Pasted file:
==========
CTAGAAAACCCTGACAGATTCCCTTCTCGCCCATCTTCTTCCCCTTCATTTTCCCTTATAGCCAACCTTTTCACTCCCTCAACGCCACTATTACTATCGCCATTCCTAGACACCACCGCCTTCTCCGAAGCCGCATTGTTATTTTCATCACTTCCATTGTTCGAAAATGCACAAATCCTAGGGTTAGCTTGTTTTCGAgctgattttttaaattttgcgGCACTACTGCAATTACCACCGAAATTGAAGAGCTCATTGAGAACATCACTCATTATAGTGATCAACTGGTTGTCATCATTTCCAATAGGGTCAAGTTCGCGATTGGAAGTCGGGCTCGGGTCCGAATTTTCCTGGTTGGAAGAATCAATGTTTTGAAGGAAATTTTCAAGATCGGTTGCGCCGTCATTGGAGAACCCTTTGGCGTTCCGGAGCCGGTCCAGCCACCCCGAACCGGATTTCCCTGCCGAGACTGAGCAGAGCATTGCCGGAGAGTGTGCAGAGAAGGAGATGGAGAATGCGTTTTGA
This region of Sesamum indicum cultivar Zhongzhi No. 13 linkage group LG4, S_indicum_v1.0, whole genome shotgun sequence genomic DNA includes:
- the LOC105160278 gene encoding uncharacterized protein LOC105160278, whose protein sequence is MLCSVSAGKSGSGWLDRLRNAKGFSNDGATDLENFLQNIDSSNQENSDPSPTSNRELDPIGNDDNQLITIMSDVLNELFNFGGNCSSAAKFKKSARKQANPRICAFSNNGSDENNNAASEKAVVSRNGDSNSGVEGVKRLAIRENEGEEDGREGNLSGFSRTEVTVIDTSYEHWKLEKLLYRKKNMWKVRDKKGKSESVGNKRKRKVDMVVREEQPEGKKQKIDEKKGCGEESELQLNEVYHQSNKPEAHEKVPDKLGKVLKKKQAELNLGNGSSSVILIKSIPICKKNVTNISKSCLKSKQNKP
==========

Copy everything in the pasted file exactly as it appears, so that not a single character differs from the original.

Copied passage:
CTAGAAAACCCTGACAGATTCCCTTCTCGCCCATCTTCTTCCCCTTCATTTTCCCTTATAGCCAACCTTTTCACTCCCTCAACGCCACTATTACTATCGCCATTCCTAGACACCACCGCCTTCTCCGAAGCCGCATTGTTATTTTCATCACTTCCATTGTTCGAAAATGCACAAATCCTAGGGTTAGCTTGTTTTCGAgctgattttttaaattttgcgGCACTACTGCAATTACCACCGAAATTGAAGAGCTCATTGAGAACATCACTCATTATAGTGATCAACTGGTTGTCATCATTTCCAATAGGGTCAAGTTCGCGATTGGAAGTCGGGCTCGGGTCCGAATTTTCCTGGTTGGAAGAATCAATGTTTTGAAGGAAATTTTCAAGATCGGTTGCGCCGTCATTGGAGAACCCTTTGGCGTTCCGGAGCCGGTCCAGCCACCCCGAACCGGATTTCCCTGCCGAGACTGAGCAGAGCATTGCCGGAGAGTGTGCAGAGAAGGAGATGGAGAATGCGTTTTGA
This region of Sesamum indicum cultivar Zhongzhi No. 13 linkage group LG4, S_indicum_v1.0, whole genome shotgun sequence genomic DNA includes:
- the LOC105160278 gene encoding uncharacterized protein LOC105160278, whose protein sequence is MLCSVSAGKSGSGWLDRLRNAKGFSNDGATDLENFLQNIDSSNQENSDPSPTSNRELDPIGNDDNQLITIMSDVLNELFNFGGNCSSAAKFKKSARKQANPRICAFSNNGSDENNNAASEKAVVSRNGDSNSGVEGVKRLAIRENEGEEDGREGNLSGFSRTEVTVIDTSYEHWKLEKLLYRKKNMWKVRDKKGKSESVGNKRKRKVDMVVREEQPEGKKQKIDEKKGCGEESELQLNEVYHQSNKPEAHEKVPDKLGKVLKKKQAELNLGNGSSSVILIKSIPICKKNVTNISKSCLKSKQNKP